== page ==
Sunday, July 25, 2010

Media Week (Vol 3) 30: Google Acquires Metaweb, UK eBook Loans (or not), Education and NCLB, HRH Queen Elizabeth and Flickr

Google buys database company metaweb. This has wider implications for anyone creating, maintaining and licensing/selling bibliographic or product type databases. Maybe Google data about things (Freebase) becomes more than 'good enough' (Google Blog)
Over time we’ve improved search by deepening our understanding of queries and web pages. The web isn’t merely words—it’s information about things in the real world, and understanding the relationships between real-world entities can help us deliver relevant information more quickly. Today, we’ve acquired Metaweb, a company that maintains an open database of things in the world. Working together we want to improve search and make the web richer and more meaningful for everyone.

With efforts like rich snippets and the search answers feature, we’re just beginning to apply our understanding of the web to make search better. Type [barack obama birthday] in the search box and see the answer right at the top of the page. Or search for [events in San Jose] and see a list of specific events and dates. We can offer this kind of experience because we understand facts about real people and real events out in the world. But what about [colleges on the west coast with tuition under $30,000] or [actors over 40 who have won at least one oscar]? These are hard questions, and we’ve acquired Metaweb because we believe working together we’ll be able to provide better answers.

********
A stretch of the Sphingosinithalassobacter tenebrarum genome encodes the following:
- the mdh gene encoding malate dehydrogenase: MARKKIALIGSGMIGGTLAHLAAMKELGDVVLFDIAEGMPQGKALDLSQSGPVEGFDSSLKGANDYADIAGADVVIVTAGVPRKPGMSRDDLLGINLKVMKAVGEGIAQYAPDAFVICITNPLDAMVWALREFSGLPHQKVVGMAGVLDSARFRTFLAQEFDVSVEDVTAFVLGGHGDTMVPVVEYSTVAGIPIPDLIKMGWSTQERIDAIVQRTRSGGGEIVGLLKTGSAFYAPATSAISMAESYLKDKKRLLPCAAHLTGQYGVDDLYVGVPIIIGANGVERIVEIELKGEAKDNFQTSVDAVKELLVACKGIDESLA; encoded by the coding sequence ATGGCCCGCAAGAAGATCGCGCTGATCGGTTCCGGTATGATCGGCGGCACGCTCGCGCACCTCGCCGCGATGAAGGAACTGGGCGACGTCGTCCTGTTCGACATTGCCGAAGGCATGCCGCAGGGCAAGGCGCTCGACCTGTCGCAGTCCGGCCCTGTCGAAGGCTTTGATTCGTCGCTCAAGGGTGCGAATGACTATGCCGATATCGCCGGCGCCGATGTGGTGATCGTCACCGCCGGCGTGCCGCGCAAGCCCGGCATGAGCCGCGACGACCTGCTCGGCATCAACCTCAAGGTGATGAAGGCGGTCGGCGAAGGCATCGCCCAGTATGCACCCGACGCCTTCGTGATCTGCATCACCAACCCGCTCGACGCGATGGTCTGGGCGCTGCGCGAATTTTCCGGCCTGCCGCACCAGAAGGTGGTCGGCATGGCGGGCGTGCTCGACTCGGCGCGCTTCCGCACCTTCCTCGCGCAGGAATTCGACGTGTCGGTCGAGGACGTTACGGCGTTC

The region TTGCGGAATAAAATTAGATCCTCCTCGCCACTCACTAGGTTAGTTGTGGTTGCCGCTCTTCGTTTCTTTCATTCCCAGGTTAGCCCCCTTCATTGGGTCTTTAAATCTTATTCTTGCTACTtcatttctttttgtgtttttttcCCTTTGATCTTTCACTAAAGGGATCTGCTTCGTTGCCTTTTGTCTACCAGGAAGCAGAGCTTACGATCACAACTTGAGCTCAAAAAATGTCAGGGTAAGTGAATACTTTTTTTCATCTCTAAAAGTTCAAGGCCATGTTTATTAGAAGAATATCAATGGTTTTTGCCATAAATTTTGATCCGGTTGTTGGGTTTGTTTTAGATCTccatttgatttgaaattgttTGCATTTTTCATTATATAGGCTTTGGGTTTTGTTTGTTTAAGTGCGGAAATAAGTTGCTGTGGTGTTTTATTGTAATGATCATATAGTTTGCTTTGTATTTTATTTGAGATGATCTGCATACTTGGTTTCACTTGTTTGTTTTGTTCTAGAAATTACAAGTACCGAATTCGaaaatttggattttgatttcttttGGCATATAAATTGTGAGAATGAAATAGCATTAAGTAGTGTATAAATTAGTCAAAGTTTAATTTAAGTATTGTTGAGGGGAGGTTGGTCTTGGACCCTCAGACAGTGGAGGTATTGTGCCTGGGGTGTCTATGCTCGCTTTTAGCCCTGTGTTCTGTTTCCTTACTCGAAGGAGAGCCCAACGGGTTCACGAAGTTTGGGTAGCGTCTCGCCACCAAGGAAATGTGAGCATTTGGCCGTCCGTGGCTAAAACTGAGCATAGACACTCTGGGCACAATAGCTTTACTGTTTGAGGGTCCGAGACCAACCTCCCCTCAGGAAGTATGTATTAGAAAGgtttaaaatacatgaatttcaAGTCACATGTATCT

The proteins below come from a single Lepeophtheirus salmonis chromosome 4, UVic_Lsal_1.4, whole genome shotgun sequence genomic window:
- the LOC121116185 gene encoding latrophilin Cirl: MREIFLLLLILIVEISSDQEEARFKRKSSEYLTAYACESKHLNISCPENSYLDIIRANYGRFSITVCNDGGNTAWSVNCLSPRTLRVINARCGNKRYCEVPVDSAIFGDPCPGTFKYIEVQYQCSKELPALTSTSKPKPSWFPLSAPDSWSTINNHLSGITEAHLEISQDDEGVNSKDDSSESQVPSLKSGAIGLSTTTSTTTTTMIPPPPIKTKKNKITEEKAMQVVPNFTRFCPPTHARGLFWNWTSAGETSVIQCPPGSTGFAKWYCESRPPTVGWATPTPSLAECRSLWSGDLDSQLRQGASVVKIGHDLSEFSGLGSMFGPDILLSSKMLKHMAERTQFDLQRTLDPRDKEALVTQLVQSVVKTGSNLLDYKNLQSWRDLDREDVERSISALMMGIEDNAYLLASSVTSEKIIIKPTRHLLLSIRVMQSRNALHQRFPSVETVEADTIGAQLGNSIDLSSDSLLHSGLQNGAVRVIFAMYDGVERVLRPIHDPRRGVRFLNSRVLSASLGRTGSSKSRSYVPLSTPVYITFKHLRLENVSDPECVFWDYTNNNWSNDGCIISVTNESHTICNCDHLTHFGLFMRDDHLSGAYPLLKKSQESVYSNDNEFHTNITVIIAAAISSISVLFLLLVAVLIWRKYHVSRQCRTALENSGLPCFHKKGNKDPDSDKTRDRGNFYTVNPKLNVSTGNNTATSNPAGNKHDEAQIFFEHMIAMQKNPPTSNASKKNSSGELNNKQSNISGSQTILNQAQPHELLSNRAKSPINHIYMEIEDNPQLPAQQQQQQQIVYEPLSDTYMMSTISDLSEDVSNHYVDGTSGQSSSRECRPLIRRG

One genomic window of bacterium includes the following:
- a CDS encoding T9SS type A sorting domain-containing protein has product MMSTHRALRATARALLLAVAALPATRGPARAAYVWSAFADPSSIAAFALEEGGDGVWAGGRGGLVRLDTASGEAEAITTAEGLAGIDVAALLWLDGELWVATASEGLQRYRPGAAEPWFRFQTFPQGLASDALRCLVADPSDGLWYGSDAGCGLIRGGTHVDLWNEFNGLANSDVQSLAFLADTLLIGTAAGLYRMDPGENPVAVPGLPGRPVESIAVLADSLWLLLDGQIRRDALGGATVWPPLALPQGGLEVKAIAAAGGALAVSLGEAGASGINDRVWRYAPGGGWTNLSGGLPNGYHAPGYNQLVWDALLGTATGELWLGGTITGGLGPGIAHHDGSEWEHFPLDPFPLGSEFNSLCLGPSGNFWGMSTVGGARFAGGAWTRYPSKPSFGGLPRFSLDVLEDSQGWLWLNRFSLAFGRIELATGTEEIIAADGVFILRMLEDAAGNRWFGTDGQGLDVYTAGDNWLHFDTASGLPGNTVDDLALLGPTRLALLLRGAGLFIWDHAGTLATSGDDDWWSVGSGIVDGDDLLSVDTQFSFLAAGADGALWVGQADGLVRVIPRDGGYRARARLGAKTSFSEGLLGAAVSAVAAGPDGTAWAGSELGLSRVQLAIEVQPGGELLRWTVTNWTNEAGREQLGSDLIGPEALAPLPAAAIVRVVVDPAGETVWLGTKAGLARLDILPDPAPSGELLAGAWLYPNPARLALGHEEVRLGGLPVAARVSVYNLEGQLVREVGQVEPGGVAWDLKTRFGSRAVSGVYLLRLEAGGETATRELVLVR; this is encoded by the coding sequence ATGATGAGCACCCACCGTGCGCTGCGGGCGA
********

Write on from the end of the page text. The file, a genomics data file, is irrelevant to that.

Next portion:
In addition to our ideas for search, we’re also excited about the possibilities for Freebase, Metaweb’s free and open database of over 12 million things, including movies, books, TV shows, celebrities, locations, companies and more. Google and Metaweb plan to maintain Freebase as a free and open database for the world. Better yet, we plan to contribute to and further develop Freebase and would be delighted if other web companies use and contribute to the data. We believe that by improving Freebase, it will be a tremendous resource to make the web richer for everyone. And to the extent the web becomes a better place, this is good for webmasters and good for users.
In the UK the debate over supplying eBooks via the library system is generating some strong opinions (FT):
“The free loan of e-books by libraries should not be possible,” wrote Tim Godfray, chief executive of the Booksellers Association, in a letter to the Department for Culture, Media & Sport this year. “The free loan of e-books is very different from the free loan of printed books.”

Critics say that if reading a library e-book is too similar to the experience of reading a purchased e-book, some consumers will simply forgo the latter option, cannibalising sales.

Others question why the state should fund the purchase of e-books, when the readers libraries target most (such as low-income groups and communities with low literacy rates) are unlikely to own an e-reader.

Yet, libraries adopting the e-book model say they have taken this into account. “That’s why we go for formats that people can download on to their phone or their computer. Because most people have got a phone and access to a computer, whether at home or at school,” says Sue Wills, a librarian at Kensington and Chelsea, which recently began to offer e-books by means of Overdrive (see box below) and by Bloomsbury’s Public Library Online.